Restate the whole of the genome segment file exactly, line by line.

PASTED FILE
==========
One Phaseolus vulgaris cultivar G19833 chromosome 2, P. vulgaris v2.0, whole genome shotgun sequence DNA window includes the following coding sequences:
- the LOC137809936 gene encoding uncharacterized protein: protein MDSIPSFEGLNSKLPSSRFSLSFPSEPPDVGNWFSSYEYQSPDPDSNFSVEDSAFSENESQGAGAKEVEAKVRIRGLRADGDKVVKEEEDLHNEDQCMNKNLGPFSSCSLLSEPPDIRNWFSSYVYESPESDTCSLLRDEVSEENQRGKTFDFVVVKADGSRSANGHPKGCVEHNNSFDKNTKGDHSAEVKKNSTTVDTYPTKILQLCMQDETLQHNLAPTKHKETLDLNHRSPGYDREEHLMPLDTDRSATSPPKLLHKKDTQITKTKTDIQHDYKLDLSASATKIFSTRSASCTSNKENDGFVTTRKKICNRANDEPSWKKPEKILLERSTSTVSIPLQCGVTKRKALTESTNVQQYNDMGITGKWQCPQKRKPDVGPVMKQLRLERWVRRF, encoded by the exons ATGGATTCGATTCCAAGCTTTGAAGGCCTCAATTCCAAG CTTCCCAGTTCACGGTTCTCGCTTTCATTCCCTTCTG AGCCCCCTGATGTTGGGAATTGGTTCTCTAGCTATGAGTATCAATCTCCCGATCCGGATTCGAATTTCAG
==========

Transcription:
One Phaseolus vulgaris cultivar G19833 chromosome 2, P. vulgaris v2.0, whole genome shotgun sequence DNA window includes the following coding sequences:
- the LOC137809936 gene encoding uncharacterized protein: protein MDSIPSFEGLNSKLPSSRFSLSFPSEPPDVGNWFSSYEYQSPDPDSNFSVEDSAFSENESQGAGAKEVEAKVRIRGLRADGDKVVKEEEDLHNEDQCMNKNLGPFSSCSLLSEPPDIRNWFSSYVYESPESDTCSLLRDEVSEENQRGKTFDFVVVKADGSRSANGHPKGCVEHNNSFDKNTKGDHSAEVKKNSTTVDTYPTKILQLCMQDETLQHNLAPTKHKETLDLNHRSPGYDREEHLMPLDTDRSATSPPKLLHKKDTQITKTKTDIQHDYKLDLSASATKIFSTRSASCTSNKENDGFVTTRKKICNRANDEPSWKKPEKILLERSTSTVSIPLQCGVTKRKALTESTNVQQYNDMGITGKWQCPQKRKPDVGPVMKQLRLERWVRRF, encoded by the exons ATGGATTCGATTCCAAGCTTTGAAGGCCTCAATTCCAAG CTTCCCAGTTCACGGTTCTCGCTTTCATTCCCTTCTG AGCCCCCTGATGTTGGGAATTGGTTCTCTAGCTATGAGTATCAATCTCCCGATCCGGATTCGAATTTCAG